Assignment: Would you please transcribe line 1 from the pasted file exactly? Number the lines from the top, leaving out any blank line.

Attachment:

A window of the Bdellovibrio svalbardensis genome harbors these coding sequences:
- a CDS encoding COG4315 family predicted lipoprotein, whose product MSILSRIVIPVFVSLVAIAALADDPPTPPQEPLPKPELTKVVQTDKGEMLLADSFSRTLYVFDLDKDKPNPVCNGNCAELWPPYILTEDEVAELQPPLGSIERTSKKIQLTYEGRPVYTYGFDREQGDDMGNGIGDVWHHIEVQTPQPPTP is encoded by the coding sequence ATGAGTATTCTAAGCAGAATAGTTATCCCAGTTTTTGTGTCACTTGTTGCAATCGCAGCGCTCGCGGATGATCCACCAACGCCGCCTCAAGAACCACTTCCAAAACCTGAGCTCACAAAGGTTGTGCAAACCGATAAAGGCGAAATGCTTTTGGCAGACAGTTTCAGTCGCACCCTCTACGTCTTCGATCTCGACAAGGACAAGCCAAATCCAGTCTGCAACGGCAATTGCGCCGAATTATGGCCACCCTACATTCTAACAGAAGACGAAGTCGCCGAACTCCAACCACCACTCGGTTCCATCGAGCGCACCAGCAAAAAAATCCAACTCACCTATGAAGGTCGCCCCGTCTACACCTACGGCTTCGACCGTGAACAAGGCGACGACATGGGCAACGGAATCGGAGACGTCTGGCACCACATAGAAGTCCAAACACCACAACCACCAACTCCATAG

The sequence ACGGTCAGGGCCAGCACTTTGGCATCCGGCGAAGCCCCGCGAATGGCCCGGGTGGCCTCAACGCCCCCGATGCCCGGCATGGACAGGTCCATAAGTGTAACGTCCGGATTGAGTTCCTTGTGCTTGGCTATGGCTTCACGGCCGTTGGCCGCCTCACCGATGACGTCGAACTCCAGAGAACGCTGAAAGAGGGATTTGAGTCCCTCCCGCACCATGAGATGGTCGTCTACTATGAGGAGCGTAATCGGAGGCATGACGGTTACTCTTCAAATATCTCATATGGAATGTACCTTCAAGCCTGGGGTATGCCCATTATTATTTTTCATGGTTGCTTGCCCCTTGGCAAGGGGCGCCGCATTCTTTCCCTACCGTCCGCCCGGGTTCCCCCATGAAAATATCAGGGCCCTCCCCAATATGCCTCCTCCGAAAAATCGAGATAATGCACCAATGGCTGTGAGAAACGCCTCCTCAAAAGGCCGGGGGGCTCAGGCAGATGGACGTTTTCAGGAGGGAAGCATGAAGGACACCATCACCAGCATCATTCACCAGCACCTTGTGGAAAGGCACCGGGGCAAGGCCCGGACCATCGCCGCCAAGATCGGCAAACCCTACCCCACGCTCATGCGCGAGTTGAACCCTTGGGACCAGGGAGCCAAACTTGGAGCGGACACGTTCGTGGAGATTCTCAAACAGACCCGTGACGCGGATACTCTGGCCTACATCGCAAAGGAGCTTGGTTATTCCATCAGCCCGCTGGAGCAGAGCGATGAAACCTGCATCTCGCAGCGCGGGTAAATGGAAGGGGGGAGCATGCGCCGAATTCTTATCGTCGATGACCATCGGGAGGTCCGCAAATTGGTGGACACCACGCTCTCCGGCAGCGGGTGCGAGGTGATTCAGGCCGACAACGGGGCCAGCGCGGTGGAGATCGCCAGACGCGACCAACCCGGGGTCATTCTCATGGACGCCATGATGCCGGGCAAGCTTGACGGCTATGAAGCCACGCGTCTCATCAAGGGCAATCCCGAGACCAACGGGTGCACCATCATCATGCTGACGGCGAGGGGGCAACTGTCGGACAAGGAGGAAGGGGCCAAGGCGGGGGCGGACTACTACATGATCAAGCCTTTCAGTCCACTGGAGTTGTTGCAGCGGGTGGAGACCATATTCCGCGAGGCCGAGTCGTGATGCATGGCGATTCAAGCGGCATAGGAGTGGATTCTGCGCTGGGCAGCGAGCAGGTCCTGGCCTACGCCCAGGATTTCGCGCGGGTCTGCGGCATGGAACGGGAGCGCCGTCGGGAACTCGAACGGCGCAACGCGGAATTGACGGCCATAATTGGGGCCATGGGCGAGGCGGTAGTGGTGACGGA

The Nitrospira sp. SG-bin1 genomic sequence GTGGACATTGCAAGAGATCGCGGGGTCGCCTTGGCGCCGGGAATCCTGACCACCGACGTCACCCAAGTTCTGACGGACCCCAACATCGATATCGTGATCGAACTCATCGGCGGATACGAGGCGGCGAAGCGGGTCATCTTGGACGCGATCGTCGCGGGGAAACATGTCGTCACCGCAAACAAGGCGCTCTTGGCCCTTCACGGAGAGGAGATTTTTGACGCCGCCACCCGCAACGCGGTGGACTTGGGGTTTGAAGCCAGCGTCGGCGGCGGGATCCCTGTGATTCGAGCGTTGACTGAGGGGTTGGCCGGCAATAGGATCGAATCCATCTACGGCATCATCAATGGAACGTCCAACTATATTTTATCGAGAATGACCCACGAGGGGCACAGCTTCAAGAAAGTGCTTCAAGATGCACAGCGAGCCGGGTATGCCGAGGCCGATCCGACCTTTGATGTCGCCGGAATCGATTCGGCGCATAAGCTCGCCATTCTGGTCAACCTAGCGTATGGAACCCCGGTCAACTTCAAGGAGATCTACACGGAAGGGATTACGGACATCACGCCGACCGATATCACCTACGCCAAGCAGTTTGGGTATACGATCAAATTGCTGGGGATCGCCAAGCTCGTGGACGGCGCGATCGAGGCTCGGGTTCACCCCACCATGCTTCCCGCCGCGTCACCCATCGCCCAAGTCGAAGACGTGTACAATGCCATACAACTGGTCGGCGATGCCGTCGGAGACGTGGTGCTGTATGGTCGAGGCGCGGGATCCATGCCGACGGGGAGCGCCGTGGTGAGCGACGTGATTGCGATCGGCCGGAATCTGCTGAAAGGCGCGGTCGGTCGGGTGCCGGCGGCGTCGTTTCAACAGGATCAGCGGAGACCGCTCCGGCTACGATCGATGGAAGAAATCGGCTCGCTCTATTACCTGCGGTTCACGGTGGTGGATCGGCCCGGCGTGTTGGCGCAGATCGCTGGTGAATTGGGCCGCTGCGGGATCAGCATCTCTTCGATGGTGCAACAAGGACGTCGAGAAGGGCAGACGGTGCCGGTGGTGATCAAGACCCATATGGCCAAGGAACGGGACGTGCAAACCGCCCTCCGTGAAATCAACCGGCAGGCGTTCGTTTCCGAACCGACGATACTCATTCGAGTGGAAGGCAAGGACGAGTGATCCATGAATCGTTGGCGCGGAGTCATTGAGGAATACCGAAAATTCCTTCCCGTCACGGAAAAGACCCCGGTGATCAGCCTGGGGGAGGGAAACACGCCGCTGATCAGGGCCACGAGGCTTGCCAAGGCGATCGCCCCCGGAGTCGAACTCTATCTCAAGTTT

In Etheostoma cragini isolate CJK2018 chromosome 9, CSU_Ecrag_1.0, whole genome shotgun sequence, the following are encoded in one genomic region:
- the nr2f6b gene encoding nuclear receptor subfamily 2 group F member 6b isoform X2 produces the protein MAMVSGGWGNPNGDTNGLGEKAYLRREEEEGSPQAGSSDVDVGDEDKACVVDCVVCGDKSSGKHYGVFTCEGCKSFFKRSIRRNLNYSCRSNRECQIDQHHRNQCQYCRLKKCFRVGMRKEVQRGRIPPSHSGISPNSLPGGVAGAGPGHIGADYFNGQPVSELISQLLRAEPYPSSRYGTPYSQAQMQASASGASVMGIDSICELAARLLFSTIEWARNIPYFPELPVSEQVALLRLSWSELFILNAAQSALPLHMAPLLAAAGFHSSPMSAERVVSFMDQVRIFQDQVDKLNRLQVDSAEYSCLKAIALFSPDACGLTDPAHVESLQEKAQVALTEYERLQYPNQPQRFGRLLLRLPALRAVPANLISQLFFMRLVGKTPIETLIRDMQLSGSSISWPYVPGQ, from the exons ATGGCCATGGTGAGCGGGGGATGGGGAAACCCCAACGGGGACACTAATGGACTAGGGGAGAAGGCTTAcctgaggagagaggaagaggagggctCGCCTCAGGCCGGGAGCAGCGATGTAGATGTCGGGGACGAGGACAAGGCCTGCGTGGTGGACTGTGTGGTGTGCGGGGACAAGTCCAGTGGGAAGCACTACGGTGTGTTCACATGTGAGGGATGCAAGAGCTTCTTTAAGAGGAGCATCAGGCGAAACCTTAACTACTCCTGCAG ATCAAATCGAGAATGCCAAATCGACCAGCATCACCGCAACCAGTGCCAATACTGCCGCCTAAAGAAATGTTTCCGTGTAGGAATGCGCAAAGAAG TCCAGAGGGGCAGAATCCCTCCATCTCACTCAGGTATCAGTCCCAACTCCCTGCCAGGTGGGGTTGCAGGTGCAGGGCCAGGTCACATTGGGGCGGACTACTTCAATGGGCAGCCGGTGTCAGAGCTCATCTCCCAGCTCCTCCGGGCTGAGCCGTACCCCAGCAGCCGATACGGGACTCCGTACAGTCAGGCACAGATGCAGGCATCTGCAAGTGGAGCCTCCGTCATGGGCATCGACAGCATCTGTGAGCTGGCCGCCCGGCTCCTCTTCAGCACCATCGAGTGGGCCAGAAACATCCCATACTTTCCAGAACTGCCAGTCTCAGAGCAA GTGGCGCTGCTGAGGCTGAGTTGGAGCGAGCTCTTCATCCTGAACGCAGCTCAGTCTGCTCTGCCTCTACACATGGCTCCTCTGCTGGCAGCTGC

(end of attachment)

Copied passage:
A window of the Bdellovibrio svalbardensis genome harbors these coding sequences: